These schools aren’t always full of army kids. Investment bankers, lawyers, diplomats and politicians pack their kids off to places like Wolf Hall, too. From time to time, a harried doctor or an aid worker, who thinks caring for other people’s kids is more important than caring for their own. The students at these places come from a diverse range of backgrounds, but more often than not their parents are military.

“Look, I just got off a long-haul flight, and not the kind that had a meal service or clean bathrooms. I need a shower and I need a bed. Can you just tell me where I need to go, and we can continue this bullshit at a later date?”

The guy tugs on his cigarette one last time, huffing down his nose. When he flicks the glowing butt off into the rose bushes ten feet away, I notice that he’s wearing chipped black nail polish. Weird. His shirt’s black and he definitely seems tetchy as hell, but I’m not getting an emo vibe from him. His boots are tan high-end Italian leather, and the belt around his waist looks like it cost more than my entire outfit.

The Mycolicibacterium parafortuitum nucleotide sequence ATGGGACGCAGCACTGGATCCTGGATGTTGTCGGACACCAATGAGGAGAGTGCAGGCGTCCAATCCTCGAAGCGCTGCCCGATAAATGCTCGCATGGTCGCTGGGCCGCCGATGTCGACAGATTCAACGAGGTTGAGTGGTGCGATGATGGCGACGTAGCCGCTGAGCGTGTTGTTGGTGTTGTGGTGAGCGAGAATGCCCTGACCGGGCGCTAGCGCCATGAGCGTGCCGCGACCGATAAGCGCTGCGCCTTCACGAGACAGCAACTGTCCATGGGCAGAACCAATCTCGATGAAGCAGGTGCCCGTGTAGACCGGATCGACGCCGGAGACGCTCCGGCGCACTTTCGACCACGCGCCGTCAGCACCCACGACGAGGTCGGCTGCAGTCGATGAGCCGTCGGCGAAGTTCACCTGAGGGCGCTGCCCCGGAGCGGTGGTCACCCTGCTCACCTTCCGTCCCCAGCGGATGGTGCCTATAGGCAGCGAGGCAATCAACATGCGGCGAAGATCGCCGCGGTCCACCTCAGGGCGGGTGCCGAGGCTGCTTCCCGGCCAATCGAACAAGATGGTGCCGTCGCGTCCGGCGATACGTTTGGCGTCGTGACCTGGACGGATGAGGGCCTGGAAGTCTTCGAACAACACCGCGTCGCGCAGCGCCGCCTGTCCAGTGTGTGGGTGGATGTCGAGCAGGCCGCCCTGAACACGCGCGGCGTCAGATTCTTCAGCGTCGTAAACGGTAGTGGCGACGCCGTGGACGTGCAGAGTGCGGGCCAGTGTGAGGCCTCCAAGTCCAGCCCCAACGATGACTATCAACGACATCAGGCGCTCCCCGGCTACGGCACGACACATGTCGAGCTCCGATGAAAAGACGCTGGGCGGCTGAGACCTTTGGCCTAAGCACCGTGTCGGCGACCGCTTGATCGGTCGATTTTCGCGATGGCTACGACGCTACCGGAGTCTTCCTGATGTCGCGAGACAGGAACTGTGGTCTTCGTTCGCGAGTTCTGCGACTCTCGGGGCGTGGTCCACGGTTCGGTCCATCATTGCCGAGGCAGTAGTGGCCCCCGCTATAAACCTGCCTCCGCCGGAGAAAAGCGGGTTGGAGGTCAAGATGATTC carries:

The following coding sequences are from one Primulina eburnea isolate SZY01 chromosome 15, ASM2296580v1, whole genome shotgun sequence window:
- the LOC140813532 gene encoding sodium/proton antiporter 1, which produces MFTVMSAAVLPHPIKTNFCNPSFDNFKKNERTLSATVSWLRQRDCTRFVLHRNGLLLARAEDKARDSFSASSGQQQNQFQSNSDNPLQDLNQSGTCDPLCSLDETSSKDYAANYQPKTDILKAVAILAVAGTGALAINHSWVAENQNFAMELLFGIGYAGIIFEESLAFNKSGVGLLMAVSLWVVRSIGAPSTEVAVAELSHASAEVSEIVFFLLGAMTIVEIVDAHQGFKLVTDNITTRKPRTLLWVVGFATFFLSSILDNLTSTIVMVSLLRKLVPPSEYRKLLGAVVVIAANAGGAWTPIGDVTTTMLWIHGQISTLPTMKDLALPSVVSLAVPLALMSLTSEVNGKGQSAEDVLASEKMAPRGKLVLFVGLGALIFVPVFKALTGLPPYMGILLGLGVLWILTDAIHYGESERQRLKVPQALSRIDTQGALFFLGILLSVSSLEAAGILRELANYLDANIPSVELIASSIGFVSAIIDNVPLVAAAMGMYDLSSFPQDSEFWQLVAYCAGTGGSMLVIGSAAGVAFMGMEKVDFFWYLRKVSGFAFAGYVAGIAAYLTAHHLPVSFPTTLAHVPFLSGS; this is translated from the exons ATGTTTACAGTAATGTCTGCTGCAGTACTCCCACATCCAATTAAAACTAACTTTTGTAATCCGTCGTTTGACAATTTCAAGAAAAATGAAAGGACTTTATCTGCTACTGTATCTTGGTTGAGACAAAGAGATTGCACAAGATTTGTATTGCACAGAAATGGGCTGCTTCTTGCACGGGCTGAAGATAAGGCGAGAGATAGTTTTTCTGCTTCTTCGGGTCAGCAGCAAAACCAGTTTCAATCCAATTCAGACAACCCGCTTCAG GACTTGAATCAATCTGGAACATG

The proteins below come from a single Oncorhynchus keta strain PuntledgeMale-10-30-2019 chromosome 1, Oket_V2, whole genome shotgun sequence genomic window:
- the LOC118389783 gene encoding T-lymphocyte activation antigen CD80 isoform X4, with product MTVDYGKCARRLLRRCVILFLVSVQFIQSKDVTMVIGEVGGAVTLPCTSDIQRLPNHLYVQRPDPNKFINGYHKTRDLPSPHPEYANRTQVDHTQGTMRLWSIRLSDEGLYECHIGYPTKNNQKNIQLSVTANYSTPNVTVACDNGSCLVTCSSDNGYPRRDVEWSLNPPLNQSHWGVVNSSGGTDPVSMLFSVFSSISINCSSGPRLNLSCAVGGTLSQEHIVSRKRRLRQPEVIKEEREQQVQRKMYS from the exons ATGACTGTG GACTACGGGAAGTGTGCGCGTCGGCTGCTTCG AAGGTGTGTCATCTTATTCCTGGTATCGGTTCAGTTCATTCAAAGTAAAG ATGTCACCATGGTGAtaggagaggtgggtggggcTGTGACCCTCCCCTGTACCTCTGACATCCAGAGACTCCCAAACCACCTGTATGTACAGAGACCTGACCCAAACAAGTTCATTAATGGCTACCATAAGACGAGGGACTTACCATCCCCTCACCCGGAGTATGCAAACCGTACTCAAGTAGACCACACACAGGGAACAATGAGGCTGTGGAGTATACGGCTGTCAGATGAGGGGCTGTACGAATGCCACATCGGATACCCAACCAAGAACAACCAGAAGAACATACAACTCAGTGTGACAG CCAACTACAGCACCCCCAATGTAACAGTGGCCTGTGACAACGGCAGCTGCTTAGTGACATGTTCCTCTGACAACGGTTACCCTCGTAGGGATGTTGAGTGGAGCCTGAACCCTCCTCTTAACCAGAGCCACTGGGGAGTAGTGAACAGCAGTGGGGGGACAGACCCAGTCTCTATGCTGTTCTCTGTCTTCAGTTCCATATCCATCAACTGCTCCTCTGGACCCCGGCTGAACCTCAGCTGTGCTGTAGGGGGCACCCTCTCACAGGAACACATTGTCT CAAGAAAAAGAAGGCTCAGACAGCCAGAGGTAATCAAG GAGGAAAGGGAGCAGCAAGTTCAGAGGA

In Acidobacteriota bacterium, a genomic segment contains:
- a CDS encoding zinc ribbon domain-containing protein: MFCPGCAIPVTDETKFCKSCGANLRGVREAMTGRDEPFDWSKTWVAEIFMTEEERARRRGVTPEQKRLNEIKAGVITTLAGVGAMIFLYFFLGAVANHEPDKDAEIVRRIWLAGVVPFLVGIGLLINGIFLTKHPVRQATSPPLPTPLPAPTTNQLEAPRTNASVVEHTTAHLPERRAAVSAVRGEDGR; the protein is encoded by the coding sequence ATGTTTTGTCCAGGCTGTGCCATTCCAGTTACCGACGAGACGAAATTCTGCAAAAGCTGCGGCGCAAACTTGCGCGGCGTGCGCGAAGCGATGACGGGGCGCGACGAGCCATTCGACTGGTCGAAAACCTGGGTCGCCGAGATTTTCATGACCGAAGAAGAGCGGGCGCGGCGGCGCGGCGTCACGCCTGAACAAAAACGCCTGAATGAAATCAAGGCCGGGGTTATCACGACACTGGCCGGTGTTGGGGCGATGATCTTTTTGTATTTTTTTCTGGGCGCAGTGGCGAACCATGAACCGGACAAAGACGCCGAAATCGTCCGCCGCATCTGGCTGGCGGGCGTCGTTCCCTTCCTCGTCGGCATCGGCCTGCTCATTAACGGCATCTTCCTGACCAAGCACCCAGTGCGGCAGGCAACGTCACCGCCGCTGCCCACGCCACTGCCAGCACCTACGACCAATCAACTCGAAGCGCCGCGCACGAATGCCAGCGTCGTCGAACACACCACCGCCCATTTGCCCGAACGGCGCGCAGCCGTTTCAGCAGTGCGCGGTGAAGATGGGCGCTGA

“Through the doors. Stairs on the left. Third floor. You’re in 316. Good luck with the heating,” he says, getting to his feet. Without even looking back at me, he takes off, but not back inside the building. He hits the driveway, sticking his hands in his pockets as he heads away from the school.

“Hey! Where the hell are you going?” I hate that I call after him, but I need to know. I’m so intensely jealous that he’s leaving that I have to clamp my tongue between my teeth to stop myself from asking if I can go with him.  

“Hah! Like I board here,” he tosses over his shoulder. “Oh, and don’t worry, New Girl. We don’t need to continue this bullshit later. Keep your head down, keep out of the way, and you’ll have a decent chance of surviving this hell hole.”

It could just be that I’m tired, and it could be that I’m hating Wolf Hall already, but that sounded distinctly like a threat.